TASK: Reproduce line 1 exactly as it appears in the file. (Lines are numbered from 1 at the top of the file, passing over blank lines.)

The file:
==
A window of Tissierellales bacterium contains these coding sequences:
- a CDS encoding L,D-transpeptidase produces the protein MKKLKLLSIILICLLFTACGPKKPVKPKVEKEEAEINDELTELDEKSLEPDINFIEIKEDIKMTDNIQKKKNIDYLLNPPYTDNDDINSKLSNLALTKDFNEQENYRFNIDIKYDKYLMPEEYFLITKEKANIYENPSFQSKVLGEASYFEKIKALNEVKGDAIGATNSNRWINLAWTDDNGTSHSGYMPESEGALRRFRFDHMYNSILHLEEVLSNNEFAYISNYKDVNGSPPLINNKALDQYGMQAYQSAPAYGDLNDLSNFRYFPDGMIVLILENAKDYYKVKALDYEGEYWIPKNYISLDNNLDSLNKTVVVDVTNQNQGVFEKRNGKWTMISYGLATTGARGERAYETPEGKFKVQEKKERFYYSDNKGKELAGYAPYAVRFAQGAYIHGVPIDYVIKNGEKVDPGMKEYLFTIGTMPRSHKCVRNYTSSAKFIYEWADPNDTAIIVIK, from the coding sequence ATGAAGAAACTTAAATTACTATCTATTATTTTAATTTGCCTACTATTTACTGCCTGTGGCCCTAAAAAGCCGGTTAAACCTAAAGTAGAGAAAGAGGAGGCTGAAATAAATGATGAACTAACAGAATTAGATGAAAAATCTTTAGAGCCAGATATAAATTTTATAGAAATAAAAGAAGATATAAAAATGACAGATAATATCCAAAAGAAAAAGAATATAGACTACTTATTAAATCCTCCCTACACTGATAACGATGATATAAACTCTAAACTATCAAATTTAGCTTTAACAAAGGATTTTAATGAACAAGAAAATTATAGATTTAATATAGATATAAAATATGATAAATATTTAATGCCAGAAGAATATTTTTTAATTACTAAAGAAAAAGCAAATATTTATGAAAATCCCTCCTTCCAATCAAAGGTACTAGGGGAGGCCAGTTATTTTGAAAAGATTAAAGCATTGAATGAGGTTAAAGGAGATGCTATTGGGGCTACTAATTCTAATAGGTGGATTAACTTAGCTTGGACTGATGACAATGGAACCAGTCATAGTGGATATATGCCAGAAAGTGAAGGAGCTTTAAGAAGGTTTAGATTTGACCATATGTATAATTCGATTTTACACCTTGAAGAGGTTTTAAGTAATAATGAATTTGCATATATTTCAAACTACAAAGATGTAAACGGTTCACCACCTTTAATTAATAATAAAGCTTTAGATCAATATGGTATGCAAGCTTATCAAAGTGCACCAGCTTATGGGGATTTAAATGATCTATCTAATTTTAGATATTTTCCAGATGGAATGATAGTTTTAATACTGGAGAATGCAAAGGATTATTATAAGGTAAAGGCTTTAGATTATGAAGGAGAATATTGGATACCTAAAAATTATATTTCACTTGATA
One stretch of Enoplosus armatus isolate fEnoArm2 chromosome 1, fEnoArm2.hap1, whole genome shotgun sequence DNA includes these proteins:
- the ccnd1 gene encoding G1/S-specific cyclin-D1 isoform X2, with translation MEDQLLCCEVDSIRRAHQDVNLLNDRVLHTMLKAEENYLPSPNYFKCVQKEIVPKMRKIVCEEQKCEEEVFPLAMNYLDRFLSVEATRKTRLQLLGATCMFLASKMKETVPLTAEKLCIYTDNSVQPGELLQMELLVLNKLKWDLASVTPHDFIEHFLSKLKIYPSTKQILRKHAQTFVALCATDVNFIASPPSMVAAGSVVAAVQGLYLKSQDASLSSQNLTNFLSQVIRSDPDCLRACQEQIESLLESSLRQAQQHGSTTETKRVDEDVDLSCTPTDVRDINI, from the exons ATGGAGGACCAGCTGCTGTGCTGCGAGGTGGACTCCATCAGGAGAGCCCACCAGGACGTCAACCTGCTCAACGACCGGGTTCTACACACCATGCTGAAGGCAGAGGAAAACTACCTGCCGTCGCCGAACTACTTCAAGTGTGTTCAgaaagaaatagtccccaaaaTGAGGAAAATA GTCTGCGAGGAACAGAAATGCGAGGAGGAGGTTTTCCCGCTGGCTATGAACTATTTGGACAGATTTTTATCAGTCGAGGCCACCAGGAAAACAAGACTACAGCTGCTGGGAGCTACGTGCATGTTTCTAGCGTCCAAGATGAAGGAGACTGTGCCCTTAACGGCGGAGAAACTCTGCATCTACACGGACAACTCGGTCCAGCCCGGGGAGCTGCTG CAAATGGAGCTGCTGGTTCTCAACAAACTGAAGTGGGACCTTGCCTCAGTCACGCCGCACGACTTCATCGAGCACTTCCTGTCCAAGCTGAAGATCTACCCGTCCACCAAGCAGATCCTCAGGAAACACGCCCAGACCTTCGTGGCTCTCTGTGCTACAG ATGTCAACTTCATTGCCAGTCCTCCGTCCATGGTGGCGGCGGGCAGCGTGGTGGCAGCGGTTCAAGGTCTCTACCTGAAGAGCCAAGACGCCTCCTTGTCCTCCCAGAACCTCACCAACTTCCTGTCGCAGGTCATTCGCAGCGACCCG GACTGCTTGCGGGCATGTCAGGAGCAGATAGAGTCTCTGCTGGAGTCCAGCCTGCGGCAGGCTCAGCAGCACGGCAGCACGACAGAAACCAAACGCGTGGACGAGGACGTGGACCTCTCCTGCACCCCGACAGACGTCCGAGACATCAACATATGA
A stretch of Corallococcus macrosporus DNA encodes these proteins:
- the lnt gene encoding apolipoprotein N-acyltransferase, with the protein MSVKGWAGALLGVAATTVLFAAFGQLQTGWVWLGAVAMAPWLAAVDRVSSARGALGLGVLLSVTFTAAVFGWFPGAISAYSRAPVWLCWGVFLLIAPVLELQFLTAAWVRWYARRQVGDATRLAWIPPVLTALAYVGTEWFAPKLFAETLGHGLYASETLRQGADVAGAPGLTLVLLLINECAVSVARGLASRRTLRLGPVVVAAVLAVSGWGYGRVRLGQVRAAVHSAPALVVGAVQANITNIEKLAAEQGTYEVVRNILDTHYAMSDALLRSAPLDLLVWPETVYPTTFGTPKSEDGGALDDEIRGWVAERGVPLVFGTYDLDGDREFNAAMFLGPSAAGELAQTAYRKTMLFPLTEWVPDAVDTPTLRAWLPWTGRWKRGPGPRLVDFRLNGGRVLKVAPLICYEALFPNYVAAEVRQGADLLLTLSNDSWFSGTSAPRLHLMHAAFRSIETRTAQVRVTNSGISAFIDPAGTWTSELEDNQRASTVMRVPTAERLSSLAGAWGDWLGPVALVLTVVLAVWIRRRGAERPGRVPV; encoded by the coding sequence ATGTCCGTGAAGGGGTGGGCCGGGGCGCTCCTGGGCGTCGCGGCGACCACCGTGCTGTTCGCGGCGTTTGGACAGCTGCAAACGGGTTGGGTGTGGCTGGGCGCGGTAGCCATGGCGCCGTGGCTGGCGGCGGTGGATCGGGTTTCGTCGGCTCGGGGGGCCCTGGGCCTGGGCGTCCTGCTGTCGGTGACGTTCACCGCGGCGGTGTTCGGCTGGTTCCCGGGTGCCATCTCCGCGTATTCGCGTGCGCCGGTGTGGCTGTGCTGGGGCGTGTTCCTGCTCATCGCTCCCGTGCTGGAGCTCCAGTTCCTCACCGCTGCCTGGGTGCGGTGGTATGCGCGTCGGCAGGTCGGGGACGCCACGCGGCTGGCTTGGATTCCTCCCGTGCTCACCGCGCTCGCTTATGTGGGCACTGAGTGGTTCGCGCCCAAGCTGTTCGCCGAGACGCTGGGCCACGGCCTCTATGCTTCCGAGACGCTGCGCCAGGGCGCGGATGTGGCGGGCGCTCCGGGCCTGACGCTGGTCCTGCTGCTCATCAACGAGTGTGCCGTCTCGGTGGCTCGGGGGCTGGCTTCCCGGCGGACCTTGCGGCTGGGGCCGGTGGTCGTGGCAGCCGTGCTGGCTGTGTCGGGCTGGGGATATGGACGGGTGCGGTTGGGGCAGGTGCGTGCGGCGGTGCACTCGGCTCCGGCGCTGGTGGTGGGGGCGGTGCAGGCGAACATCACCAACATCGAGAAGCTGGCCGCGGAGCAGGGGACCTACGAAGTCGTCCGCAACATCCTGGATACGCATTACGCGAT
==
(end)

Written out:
A window of Tissierellales bacterium contains these coding sequences: